- Dating ＆ The City | Traditional Japanese Matchmaker
Dating ＆ The City | Traditional Japanese Matchmaker
Tomo is one of my Japanese friends who lives in NYC. She is single and on a journey seeking her soulmate. I asked her if she could write about her love seeking story for our male members. She pleasantly said “YES!” She said it would be great if her writings help our male members to understand how Japanese women feel and if she can learn how gentlemen feel. It would be fantastic if she finds someone special while her writing project is ongoing.
The title is “Dating & The City” Japanese woman, Tomo’s Seeking Love Story in New York City.
Here we go!
Dating and the City – by Tomo
I am a single Japanese woman living in NYC. After ending my long-distance relationship with my former Japanese boyfriend, I went back to the dating scene for the first time in almost 10 years. Then I decided to try something that I had never done before– online dating with non-Japanese men. It was a completely different experience for me to date men with different racial and cultural backgrounds. They are typically good at complimenting ladies, carrying on good conversations, keeping ladies entertained overall, and making them laugh by being funny. At the same time, it can be tough. What I say and do or what he says or does could be confusing, misleading, or even become a deal breaker. In my column, I will share my cross-cultural dating experiences from a Japanese woman’s perspective, hoping that they could be helpful as tips for those who are seeking cross-cultural relationships, especially with a Japanese woman.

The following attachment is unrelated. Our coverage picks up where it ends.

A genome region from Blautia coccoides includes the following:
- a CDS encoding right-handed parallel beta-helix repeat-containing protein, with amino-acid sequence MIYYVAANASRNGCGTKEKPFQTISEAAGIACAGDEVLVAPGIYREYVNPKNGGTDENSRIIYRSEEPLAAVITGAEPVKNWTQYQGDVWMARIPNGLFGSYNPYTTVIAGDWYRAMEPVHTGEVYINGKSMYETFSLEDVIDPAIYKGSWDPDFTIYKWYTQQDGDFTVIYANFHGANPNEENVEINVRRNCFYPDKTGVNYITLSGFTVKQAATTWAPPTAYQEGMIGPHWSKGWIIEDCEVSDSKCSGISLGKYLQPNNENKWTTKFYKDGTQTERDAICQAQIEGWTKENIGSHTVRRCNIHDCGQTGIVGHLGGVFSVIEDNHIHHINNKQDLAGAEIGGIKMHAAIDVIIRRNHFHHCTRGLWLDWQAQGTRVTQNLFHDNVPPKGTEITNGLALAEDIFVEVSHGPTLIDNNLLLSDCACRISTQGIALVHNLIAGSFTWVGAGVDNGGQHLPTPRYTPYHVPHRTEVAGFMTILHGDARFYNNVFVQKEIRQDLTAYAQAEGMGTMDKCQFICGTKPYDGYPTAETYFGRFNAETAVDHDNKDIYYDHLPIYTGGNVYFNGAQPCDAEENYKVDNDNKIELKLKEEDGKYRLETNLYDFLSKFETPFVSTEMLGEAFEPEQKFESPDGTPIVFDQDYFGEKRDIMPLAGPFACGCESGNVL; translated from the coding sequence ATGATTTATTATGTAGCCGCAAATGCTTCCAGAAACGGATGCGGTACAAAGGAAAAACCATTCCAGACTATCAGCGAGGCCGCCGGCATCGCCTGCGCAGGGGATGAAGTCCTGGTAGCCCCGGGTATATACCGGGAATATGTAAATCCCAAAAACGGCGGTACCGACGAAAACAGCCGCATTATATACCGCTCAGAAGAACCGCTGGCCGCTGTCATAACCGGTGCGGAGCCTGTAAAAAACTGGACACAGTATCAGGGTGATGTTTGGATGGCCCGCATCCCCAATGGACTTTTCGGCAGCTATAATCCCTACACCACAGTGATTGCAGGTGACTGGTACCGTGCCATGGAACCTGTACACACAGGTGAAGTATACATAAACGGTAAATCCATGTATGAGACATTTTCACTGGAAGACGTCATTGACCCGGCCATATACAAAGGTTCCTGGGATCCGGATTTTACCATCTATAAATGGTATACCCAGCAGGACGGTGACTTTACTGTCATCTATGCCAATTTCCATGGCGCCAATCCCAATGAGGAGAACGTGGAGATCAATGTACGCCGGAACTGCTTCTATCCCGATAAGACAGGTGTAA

Dating ＆ The City: Episode 1
That day, I was sitting at a table across from this tall and handsome gentleman at a recently opened chic sushi bar in midtown Manhattan. He traveled all the way from the other side of the globe to meet an investor for his company and took advantage of this business trip to meet me. He was in his mid-40s, looked sharp and confident in his tailored suit, with salt and pepper hair. He looked a bit chubbier than the profile pictures on the dating app, but still, he was very charming.
We had met online a few months before and soon moved to communication via email. We corresponded almost every day for a few months. As a young man, he had traveled all over the world, ended up staying in India, got married and divorced twice, lived there for many years, raised his son from his first marriage, and established a very successful construction business there. He was well-educated, very cultured, and sophisticated. We talked about art, music, environmental issues, animal rights, social justice, politics, etc.
He was also a very romantic type and shared the story that he treated his former wife like a princess by making her breakfast and serving it in bed on weekends. He surprised me by calling me at work on my birthday. I didn’t give him my phone number, but he googled my name and somehow found my work number and called me from the backseat of his car just to say, “Happy birthday!” I LOVED the surprise! Overhearing constant honking sounds and him shouting to his driver to give directions on the other side of the line, I could picture the heavy traffic on the dusty street of Mumbai during the rush hour. “What an interesting and exotic life he has!,” I thought to myself. We were both eager to meet and waiting for the opportunity.